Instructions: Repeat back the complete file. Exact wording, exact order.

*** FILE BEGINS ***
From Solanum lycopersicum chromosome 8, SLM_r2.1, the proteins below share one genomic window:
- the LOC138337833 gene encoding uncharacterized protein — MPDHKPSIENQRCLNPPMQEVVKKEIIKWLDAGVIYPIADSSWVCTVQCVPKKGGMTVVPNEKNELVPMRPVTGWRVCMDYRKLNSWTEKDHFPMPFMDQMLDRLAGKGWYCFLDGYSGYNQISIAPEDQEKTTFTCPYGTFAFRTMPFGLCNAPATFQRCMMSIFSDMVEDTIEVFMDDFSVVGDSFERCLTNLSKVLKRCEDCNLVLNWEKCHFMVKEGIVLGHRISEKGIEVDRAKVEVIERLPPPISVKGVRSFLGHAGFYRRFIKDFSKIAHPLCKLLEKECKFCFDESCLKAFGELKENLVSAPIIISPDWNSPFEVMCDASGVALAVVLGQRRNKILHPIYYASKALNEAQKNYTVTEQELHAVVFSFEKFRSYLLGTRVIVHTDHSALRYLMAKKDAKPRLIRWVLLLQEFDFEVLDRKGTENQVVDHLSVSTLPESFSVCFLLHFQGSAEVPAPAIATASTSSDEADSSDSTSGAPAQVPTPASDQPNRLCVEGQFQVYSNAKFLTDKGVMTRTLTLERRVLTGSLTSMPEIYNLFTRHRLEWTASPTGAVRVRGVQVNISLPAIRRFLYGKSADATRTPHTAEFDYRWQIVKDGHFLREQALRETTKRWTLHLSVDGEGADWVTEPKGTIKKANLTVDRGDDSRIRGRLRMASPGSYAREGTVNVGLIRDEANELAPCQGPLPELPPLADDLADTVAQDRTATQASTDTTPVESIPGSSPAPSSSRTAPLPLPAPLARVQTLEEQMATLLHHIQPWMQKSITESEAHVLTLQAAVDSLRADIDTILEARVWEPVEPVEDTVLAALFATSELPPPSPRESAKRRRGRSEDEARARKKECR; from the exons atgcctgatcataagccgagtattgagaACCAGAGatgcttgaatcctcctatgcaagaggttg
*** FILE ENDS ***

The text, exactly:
From Solanum lycopersicum chromosome 8, SLM_r2.1, the proteins below share one genomic window:
- the LOC138337833 gene encoding uncharacterized protein — MPDHKPSIENQRCLNPPMQEVVKKEIIKWLDAGVIYPIADSSWVCTVQCVPKKGGMTVVPNEKNELVPMRPVTGWRVCMDYRKLNSWTEKDHFPMPFMDQMLDRLAGKGWYCFLDGYSGYNQISIAPEDQEKTTFTCPYGTFAFRTMPFGLCNAPATFQRCMMSIFSDMVEDTIEVFMDDFSVVGDSFERCLTNLSKVLKRCEDCNLVLNWEKCHFMVKEGIVLGHRISEKGIEVDRAKVEVIERLPPPISVKGVRSFLGHAGFYRRFIKDFSKIAHPLCKLLEKECKFCFDESCLKAFGELKENLVSAPIIISPDWNSPFEVMCDASGVALAVVLGQRRNKILHPIYYASKALNEAQKNYTVTEQELHAVVFSFEKFRSYLLGTRVIVHTDHSALRYLMAKKDAKPRLIRWVLLLQEFDFEVLDRKGTENQVVDHLSVSTLPESFSVCFLLHFQGSAEVPAPAIATASTSSDEADSSDSTSGAPAQVPTPASDQPNRLCVEGQFQVYSNAKFLTDKGVMTRTLTLERRVLTGSLTSMPEIYNLFTRHRLEWTASPTGAVRVRGVQVNISLPAIRRFLYGKSADATRTPHTAEFDYRWQIVKDGHFLREQALRETTKRWTLHLSVDGEGADWVTEPKGTIKKANLTVDRGDDSRIRGRLRMASPGSYAREGTVNVGLIRDEANELAPCQGPLPELPPLADDLADTVAQDRTATQASTDTTPVESIPGSSPAPSSSRTAPLPLPAPLARVQTLEEQMATLLHHIQPWMQKSITESEAHVLTLQAAVDSLRADIDTILEARVWEPVEPVEDTVLAALFATSELPPPSPRESAKRRRGRSEDEARARKKECR; from the exons atgcctgatcataagccgagtattgagaACCAGAGatgcttgaatcctcctatgcaagaggttg